Some of our other regional sponsors have offered to provide similar discounts to card holders! Keep in mind your membership card also gets you into our raffles and we have lots of goodies from sponsors for our trail days. An annual membership is only $30(even cheaper if you join for longer) so if you spend over $300 a year on bikes/bike parts or clothing at one of the sponsors you’re getting a good price on kit and helping keep the trails sustainable. Pretty good deal either way. In addition to working together with local businesses we are partnering with local riding clubs like the Wild Bettys to spread the “stoke.”
During the brief question and answer period following our sponsorship discussion some interesting comments about signage were made. Apparently at least one member feels the Agreement Forest has the atmosphere of an English labyrinth, with its tight single-track, dense forest and large rock structures. He worried that erecting signs may ruin that unique aspect – An interesting take to be sure, we wonder where he got that idea. Other long time riders stood up to take a moment to recognize how important and positive a role mountain biking in the AF has played and does play in their lives – Pretty neat! The talk continued on with a question regarding other regional trails that are outside the scope of this organisation. You can always contact us with any questions.
After all comments were responded to and questions answered as satisfactorily as possible we had ourselves a little draw! Up for grabs was an awesome pair of Oakley riding glasses from Via Ciclante in addition to POC gloves and sunglass cleaner. An I Will Allow It t-shirt was also donated by ThePrfctLine – Be sure to check out their new t-shirt for Perry’s Portage.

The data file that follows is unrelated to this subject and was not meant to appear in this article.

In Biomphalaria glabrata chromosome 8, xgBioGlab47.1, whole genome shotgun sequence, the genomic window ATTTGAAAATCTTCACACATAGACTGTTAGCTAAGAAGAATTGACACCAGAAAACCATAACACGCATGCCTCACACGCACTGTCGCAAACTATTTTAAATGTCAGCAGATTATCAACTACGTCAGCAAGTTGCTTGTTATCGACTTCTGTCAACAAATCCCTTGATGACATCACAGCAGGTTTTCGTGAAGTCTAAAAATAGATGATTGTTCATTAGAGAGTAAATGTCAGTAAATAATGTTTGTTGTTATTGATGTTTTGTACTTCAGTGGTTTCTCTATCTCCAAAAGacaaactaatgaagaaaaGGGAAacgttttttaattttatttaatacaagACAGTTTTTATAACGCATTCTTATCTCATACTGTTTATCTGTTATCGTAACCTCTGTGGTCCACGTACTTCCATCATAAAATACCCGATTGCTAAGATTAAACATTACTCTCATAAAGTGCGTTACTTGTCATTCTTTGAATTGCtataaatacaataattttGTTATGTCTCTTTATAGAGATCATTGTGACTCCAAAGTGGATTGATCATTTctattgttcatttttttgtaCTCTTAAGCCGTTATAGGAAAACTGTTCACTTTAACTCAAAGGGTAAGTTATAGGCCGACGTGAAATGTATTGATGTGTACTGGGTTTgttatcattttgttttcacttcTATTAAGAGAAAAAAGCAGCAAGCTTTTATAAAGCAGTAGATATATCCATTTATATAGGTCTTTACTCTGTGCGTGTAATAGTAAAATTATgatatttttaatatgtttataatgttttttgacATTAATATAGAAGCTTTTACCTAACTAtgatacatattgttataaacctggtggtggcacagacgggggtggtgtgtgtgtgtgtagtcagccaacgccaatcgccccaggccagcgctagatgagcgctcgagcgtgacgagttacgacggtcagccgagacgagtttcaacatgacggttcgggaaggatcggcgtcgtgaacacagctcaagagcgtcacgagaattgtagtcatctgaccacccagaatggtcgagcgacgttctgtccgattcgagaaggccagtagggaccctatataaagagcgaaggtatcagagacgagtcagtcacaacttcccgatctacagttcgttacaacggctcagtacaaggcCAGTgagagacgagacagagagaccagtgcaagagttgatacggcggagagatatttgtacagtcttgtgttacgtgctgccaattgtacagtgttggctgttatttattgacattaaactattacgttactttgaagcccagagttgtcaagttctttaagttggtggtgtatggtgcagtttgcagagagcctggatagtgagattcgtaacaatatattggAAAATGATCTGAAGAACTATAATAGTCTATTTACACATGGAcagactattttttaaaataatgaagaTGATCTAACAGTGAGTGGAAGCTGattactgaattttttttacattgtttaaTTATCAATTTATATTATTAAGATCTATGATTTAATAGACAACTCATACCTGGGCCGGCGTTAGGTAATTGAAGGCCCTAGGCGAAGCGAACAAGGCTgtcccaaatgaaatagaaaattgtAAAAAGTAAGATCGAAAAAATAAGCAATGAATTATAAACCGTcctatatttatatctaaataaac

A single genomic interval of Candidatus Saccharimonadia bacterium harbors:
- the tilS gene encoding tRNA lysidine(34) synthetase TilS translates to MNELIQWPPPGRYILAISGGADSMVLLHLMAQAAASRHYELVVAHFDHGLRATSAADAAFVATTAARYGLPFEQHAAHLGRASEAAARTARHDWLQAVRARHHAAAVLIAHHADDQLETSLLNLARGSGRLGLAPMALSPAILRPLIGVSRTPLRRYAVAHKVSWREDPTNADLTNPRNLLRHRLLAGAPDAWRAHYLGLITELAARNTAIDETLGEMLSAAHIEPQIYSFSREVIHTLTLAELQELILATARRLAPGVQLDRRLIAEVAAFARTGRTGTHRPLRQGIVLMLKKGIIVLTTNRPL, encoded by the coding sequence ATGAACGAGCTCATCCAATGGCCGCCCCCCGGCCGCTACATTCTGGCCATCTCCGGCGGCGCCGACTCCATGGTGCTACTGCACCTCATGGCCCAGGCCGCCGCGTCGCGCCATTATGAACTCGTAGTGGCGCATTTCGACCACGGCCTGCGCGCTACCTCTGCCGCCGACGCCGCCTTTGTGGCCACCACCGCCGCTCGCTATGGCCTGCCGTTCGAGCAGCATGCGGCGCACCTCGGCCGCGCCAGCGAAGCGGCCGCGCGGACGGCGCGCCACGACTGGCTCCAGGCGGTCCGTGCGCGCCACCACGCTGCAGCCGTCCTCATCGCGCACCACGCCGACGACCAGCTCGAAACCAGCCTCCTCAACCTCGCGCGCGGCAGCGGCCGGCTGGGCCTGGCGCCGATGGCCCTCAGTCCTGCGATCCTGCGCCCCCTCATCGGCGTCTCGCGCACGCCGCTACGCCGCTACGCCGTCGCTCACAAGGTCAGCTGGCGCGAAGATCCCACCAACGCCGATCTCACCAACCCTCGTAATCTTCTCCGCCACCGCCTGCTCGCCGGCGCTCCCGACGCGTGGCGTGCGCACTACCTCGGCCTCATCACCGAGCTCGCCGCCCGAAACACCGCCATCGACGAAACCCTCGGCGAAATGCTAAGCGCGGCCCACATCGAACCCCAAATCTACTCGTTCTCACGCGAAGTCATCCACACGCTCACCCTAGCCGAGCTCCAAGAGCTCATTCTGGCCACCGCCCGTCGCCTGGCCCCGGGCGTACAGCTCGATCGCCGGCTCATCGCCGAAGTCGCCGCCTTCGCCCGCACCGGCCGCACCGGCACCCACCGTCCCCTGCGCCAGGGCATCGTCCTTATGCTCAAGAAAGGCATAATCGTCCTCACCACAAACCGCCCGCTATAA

That is a wrap for HAFTA’s first AGM. I just want to say it was great to see so many AF trail people coming together in one spot. The first year has involved a steep learning curve, but I think it was worth it. Definitely looking forward to seeing our members out enjoying the trails and volunteering when possible this year – Peace!
What we really mean when we say the trails are poor and flooded is that they’re essentially closed. Below are pictures from the southern part of the forest.
If that doesn’t have enough impact then consider photos from the north western side.
This weekend a few people rode the vulnerable sections anyway.
That sucks because the flooded areas are all in little terrain bowls and if enough people ride or hike the flooded single-tract in these bowls we’ll end up with trail treads that are weak and chronically collect water. Slowly and steadily that low tread gets churned and loose/muddy enough that we end up having to armour it(extremely laborious). Unfortunately having these trails go through low areas is sometimes the only option given the rockiness and all the small tributaries. We do want to improve this aspect with some trail re-alignments.
To reiterate, under these extraordinary conditions we’re going to go beyond poor and state the trails are “closed”. Hopefully that is a strong enough message. This is really going to take some time to dry up since the old Nassagaweya(nazhesahgewayyong) Township is living up to it’s name as a place with more than one river!